Drunken violence, racist abuse, flagrant drug-taking and ‘disgusting’ behaviour. Eric Clapton: Life In 12 Bars is not your usual brand-bolstering music movie.
In one of many shocking confessions in the film, Clapton admits, ‘The only reason I didn’t commit suicide was the fact that I wouldn’t be able to drink any more if I was dead.’
Anyone expecting a whitewash should look away now.
Stripped of the customary talking heads and cosy in-studio reminiscing, the feature-length documentary simply tells the superstar’s shadow-strewn story, often in Clapton’s own gruff voice, and in doing so may have forged a new movie genre: rock-star noir.
Life In 12 Bars delves into Eric Clapton’s addiction, insecurity and jealousy, even his brief flirtation with racist buffoonery in the mid-Seventies
The unflinching film examines the dark and turbulent times of the legendary British guitarist, and it goes deep. Rarely has a national institution been so fearlessly explored, and all with the musician’s full co-operation.
Director Lili Fini Zanuck, Clapton’s friend of 25 years, has created such a frank account of her subject’s drinking, drug abuse, grief, deceit, fear and confusion that her film could almost be a blues song.
‘I think it was a deeply cathartic process for Eric,’ says Zanuck, who conducted hours of ‘extraordinary, exhilarating’ audio interviews with Clapton. ‘He is a very private person, but part of his nature is that he’s also extremely interested in the truth and has no problems in exposing his own foibles. ‘Eric had to put a lot of trust in me,’ adds the Oscar-winning producer of Driving Miss Daisy. ‘He knew I wasn’t going to sugar-coat anything.’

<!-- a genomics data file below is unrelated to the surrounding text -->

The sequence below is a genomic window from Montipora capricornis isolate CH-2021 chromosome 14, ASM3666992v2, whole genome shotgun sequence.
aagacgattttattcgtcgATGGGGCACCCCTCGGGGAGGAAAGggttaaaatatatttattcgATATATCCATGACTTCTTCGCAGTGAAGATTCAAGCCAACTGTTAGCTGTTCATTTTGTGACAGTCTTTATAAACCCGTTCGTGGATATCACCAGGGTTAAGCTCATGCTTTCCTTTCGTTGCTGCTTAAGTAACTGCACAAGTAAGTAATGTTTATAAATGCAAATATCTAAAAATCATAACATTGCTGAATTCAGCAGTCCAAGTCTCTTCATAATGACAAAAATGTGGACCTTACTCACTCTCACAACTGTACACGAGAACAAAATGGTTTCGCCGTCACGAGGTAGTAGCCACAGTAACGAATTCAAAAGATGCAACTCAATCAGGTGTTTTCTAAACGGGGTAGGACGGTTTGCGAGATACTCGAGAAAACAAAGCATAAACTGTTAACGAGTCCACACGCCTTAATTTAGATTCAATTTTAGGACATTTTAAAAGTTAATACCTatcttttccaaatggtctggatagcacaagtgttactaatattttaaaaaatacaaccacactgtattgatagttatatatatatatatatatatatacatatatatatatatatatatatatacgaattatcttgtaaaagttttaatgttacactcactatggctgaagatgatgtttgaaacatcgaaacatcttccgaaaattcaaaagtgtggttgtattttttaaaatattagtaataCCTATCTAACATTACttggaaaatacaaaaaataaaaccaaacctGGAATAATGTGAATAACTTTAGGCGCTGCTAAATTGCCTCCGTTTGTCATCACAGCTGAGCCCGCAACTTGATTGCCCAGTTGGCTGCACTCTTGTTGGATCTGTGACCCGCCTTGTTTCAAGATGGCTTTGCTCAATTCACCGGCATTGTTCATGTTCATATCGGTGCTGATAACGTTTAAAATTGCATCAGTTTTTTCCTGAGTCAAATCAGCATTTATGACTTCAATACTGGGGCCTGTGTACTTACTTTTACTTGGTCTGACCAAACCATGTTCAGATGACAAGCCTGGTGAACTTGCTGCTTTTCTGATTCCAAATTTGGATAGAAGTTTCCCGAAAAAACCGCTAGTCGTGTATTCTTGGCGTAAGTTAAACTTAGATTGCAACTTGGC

Fans will be enchanted by the quality of the footage unearthed but Life In 12 Bars also shines a light on the sadness at the heart of the music and into the soul of the man.
Clapton was born with the blues, the trouble starting with his mother. He grew up in ‘a house of secrets’, believing that his grandparents Rose and Jack Clapp, Clapton’s birth name, were his mum and dad and that his real mother, Pat, was his older sister.
This would ultimately affect all his future relationships, from wives to girlfriends – Clapton famously stole Beatle George Harrison’s wife Pattie Boyd – and his own family.
Life In 12 Bars delves into Clapton’s addiction, insecurity and jealousy, even his brief flirtation with racist buffoonery in the mid-Seventies, flaws that would have had most controlling rock stars frantically fumbling for the edit button.
Clapton playing with Cream. Fans will be enchanted by the quality of the footage unearthed but Life In 12 Bars also shines a light on the sadness at the heart of the music
Clapton with John Mayall’s Bluesbreakers. Clapton was born with the blues, the trouble starting with his mother
Clapton with The Yardbirds. The band and Clapton are members of the rock ‘n’ roll Hall of Fame